By the time the earliest gospel was written the tradition of the acts of Jesus had already become saturated with the outlook of Hellenistic magic. The Jewish Son of Man was already radiant with the mysterious magical power of the Hellenistic wonder-working Saviour. This process was aided by two factors. The first was that Jesus himself was not remembered as performing all his cures in the manner which the later, more reflective strata of the tradition presents him as doing, by a mere command. Sickness and disease did not always simply flee before the glance of the Messiah. As well as using faith, prayer, knowledge of the Torah and holiness of life, the means by which God was believed to work miracles through the rabbis, Jesus was thought to have used folk remedies. Sometimes his cures took time and trouble. It was not unknown - or so primitive elements in more than one gospel would have us believe - for him to recommend the potency of a particular holy pool or spring, for him to use popular remedies such as spittle, and for him to ask his patients if they were aware of any improvement. Above all, the two earliest of all the sets of collected materials, Q and Mark, make it clear that Jesus entered without reserve into the central conflict of the magician's art, the struggle with evil powers directly confronted in the persons of the possessed. What methods he used, whether magical or otherwise, made no difference to the immense impact made by the fact upon the early Christian communities. For them it was enough that Jesus was known to have healed the sick by various mysterious methods and to have cast out spirits. This was the starting point justified by the tradition itself from which the same tradition was to become so fully penetrated by the magical ideal.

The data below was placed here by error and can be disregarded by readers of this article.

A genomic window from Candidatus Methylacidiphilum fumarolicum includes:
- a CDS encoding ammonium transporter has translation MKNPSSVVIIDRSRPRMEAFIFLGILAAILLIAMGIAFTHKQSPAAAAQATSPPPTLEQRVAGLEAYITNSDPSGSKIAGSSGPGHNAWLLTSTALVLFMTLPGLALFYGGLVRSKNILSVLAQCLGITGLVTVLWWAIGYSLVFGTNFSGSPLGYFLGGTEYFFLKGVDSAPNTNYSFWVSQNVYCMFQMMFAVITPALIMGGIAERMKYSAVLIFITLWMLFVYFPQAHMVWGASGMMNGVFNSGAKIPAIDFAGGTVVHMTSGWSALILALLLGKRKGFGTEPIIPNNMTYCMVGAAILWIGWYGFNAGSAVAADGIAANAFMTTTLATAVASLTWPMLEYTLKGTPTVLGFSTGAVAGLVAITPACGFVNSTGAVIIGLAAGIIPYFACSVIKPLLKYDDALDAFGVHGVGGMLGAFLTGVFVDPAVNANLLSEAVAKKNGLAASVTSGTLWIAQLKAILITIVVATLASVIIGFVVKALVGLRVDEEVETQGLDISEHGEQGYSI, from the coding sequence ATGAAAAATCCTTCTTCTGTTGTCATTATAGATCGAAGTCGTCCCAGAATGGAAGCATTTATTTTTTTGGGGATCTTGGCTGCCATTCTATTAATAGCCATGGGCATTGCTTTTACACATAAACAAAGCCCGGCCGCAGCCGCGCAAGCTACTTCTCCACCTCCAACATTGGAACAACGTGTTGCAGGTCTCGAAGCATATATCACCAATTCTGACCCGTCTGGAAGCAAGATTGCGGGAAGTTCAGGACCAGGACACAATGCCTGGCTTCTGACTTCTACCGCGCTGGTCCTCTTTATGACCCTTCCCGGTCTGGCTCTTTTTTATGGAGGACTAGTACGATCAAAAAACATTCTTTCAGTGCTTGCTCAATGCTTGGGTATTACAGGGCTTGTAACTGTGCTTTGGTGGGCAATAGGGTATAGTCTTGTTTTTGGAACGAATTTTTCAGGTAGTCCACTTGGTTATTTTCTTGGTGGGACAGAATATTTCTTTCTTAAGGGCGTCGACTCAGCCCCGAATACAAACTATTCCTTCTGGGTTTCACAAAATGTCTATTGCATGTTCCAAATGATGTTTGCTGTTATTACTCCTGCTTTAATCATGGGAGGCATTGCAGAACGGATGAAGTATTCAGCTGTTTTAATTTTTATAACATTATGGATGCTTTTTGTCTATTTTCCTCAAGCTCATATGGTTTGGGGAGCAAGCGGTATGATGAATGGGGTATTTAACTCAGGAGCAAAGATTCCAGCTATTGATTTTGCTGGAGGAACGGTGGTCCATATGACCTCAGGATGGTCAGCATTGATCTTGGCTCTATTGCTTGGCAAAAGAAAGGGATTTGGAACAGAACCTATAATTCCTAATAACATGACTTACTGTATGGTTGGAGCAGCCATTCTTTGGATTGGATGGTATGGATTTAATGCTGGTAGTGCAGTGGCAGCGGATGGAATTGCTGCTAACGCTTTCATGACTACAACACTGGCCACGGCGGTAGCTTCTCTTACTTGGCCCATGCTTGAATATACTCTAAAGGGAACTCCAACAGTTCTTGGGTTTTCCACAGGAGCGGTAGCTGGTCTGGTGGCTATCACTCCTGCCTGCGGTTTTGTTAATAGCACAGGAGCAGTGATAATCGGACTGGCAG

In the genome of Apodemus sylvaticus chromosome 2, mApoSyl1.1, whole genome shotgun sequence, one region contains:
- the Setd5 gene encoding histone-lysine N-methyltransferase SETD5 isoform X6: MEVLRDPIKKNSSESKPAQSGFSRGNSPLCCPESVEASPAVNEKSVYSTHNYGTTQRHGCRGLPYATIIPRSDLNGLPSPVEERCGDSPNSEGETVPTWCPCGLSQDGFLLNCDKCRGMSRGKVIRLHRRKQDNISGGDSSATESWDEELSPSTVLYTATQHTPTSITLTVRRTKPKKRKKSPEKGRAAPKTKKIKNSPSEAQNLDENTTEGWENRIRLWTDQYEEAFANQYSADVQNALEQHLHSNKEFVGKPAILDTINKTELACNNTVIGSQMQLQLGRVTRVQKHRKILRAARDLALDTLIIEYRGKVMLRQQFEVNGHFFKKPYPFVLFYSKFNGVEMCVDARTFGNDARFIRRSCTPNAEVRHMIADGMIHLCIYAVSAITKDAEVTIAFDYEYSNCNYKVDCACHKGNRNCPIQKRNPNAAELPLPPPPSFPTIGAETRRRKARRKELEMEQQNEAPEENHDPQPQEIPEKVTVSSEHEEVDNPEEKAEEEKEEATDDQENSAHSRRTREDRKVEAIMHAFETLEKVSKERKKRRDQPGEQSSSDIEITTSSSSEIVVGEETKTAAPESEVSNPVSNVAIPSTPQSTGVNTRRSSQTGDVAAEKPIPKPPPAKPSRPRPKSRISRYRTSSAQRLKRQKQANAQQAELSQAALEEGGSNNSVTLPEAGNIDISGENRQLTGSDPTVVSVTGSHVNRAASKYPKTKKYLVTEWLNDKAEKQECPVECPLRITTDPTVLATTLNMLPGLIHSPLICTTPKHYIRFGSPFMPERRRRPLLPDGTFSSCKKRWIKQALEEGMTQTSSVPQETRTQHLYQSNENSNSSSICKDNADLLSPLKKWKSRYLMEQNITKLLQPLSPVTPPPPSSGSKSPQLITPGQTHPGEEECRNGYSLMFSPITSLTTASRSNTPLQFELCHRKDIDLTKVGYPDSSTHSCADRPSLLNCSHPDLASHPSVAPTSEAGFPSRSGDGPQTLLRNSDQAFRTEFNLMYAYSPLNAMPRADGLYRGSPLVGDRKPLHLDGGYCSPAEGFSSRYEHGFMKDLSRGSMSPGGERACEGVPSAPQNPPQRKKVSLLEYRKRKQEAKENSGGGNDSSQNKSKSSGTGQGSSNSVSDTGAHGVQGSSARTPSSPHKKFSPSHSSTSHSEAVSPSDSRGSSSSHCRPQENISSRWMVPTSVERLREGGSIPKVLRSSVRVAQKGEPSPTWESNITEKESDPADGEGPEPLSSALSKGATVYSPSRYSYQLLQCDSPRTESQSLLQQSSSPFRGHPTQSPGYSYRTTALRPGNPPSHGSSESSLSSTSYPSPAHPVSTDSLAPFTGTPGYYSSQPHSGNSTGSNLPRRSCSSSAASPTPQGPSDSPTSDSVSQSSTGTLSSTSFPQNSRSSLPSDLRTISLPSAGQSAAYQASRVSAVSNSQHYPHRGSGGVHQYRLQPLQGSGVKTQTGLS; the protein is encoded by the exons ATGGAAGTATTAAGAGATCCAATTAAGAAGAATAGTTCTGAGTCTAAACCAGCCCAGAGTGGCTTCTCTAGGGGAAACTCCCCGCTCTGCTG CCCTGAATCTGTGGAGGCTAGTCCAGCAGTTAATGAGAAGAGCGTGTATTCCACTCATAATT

The second impetus for this interpretation in the light of magical beliefs came from the early Hellenistic or mixed Jewish-Gentile communities set in the pagan empire. The gospel tradition was inevitably adapted to meet the needs of those who, as the Epistle to the Hebrews puts it, ‘were all their life-time in bondage through the fear of death to the devil’. Just as the Christ figure of the Apocalypse is triumphantly adapted to meet the terrors of those suffering beneath the Roman persecution, just as the cosmic Christ of the Colossian letter satisfies the needs of those caught up in the worship of the aeons, so the Saviour described by Mark’s gospel was a deliverer for those whose lives were lived in fear of evil spirits, the constant threat of the powers of darkness to the body and mind, and to the limitations of human skill and strength.